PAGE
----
But the Cowboys can't afford to hope, just like they can't continue to count on guys to successfully return from offseason surgeries for the second time in the past two years: DeMarcus Lawrence from another microdiscectomy procedure for a herniated disk in the same area as last year and Tyrone Crawford from another rotator cuff surgery, this time to the other shoulder. Or for last year's fourth-round pick Charles Tapper to come back strong as ever from back problems limiting him this past season to like two weeks of training camp, even though the signs are good, as they are seeming to be for Smith to potentially even play with a brace supporting his drop-foot problem.

Nor can they count on Gregory, serving a third suspension for violation of the league's substance abuse policy – this time for a year – to ever play for the Cowboys again. That would be a bonus if they hit on any or all.

And on top of all that, they just can't afford to spend like $70 million on a free agent some other team doesn't think is worth the price tag. The Cowboys just don't have that type of disposable cap space to speculate on.

See, it's hard, and becomes even harder to find those guys in the draft since most colleges these day rarely produce complete defensive ends, meaning guys capable of getting to the quarterback while also able to set the edge in the running game, since the spread offenses dictate utilizing mostly speed-rushing defensive ends who end up being undersized in the NFL.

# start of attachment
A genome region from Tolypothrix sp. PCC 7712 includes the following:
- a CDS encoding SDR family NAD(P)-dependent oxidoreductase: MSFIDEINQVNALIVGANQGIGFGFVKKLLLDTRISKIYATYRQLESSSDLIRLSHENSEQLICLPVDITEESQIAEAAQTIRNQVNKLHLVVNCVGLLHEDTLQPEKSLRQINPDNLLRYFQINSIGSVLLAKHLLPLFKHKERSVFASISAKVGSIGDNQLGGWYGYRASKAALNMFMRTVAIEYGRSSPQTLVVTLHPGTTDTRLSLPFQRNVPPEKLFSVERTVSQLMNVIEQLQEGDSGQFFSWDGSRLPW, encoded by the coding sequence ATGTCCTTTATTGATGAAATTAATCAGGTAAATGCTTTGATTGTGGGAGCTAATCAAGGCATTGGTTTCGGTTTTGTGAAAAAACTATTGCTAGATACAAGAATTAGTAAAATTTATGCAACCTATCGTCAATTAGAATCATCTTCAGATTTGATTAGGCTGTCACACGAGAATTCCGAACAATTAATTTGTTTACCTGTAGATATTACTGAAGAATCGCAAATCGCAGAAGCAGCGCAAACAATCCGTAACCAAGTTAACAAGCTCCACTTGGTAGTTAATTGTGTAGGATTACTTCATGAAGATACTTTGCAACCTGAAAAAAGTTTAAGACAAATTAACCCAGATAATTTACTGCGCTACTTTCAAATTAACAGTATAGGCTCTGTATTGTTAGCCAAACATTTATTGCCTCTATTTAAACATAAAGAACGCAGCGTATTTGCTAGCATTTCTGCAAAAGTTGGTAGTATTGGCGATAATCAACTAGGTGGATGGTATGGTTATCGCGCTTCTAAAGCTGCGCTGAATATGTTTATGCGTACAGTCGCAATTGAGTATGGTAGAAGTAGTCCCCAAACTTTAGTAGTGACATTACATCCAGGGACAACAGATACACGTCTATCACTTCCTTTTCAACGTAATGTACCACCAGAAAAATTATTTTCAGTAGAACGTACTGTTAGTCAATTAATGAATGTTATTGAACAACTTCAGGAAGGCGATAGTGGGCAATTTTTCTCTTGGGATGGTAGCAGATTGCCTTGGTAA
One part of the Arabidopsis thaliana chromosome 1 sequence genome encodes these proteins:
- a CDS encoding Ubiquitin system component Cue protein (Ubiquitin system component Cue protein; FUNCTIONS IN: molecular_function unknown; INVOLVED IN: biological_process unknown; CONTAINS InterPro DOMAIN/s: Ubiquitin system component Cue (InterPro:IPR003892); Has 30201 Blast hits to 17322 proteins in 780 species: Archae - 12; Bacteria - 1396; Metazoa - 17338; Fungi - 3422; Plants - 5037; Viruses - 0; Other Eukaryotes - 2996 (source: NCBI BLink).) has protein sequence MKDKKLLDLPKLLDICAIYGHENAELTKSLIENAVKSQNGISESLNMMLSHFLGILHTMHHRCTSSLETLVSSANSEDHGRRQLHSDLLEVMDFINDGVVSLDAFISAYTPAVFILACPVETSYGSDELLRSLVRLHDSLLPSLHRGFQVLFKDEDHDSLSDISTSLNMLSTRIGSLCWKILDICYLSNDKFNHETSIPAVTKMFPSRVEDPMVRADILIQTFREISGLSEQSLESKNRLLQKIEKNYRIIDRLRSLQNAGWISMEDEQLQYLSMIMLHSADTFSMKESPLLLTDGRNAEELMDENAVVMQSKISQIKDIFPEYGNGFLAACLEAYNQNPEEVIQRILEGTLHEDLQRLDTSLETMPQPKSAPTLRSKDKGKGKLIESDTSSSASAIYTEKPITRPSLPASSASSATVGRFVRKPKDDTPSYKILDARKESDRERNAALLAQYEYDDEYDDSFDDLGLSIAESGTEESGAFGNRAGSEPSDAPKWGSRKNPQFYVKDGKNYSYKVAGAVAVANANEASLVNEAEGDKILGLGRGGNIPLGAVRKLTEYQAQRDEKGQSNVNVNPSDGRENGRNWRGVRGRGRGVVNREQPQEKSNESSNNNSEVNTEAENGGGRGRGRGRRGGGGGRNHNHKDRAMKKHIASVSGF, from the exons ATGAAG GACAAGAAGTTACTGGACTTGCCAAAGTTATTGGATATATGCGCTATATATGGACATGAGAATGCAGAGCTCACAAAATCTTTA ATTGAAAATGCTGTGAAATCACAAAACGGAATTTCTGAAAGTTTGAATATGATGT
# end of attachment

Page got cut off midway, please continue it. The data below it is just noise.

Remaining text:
So if you happen to check out Saturday's Senior Bowl game, 1:30 p.m. (CT) on NFL Network, here are a few guys to keep your eyes on: Daeshon Hall of Texas A&M, Jordan Willis of Kansas State, Derek Rivers of Youngstown State and Tonah Kpassagnon of Villanova. And pay particular attention to Kpassagnon, he's No. 92 on the South team and easily recognizable since he's 6-7 and a well-constructed 280 pounds.

Not sure any of them are first-round picks, but maybe second, third and fourths. And remember, Tapper, but a fourth-rounder, might have earned a starting job as a rookie if not for his undetected degenerative back problem. So there is some hope.

And for the Cowboys, well, you've got to continue taking cuts on this problem. Can't shrink up. Because as my dad used to say, you can't hit the ball if you don't swing the bat.

So here we go, same discussion, fourth straight offseason.

Swing and a … well, we'll see if the song ends up changing.